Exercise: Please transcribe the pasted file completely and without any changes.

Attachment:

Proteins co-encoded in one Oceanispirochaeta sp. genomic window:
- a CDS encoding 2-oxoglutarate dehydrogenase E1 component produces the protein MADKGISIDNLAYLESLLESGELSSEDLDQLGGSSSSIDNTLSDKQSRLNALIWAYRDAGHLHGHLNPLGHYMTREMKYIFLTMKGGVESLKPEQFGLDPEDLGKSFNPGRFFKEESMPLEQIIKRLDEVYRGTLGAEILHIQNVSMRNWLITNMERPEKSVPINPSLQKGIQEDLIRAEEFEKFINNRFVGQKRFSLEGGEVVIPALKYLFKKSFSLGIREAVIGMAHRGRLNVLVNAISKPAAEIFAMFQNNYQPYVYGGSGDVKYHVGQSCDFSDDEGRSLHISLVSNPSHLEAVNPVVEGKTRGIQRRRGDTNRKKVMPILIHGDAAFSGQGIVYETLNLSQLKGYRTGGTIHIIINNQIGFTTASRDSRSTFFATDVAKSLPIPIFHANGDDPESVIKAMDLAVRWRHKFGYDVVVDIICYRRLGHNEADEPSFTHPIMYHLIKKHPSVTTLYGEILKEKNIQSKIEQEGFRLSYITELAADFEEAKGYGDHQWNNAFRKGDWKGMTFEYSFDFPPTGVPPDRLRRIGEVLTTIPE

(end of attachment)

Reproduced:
Proteins co-encoded in one Oceanispirochaeta sp. genomic window:
- a CDS encoding 2-oxoglutarate dehydrogenase E1 component produces the protein MADKGISIDNLAYLESLLESGELSSEDLDQLGGSSSSIDNTLSDKQSRLNALIWAYRDAGHLHGHLNPLGHYMTREMKYIFLTMKGGVESLKPEQFGLDPEDLGKSFNPGRFFKEESMPLEQIIKRLDEVYRGTLGAEILHIQNVSMRNWLITNMERPEKSVPINPSLQKGIQEDLIRAEEFEKFINNRFVGQKRFSLEGGEVVIPALKYLFKKSFSLGIREAVIGMAHRGRLNVLVNAISKPAAEIFAMFQNNYQPYVYGGSGDVKYHVGQSCDFSDDEGRSLHISLVSNPSHLEAVNPVVEGKTRGIQRRRGDTNRKKVMPILIHGDAAFSGQGIVYETLNLSQLKGYRTGGTIHIIINNQIGFTTASRDSRSTFFATDVAKSLPIPIFHANGDDPESVIKAMDLAVRWRHKFGYDVVVDIICYRRLGHNEADEPSFTHPIMYHLIKKHPSVTTLYGEILKEKNIQSKIEQEGFRLSYITELAADFEEAKGYGDHQWNNAFRKGDWKGMTFEYSFDFPPTGVPPDRLRRIGEVLTTIPE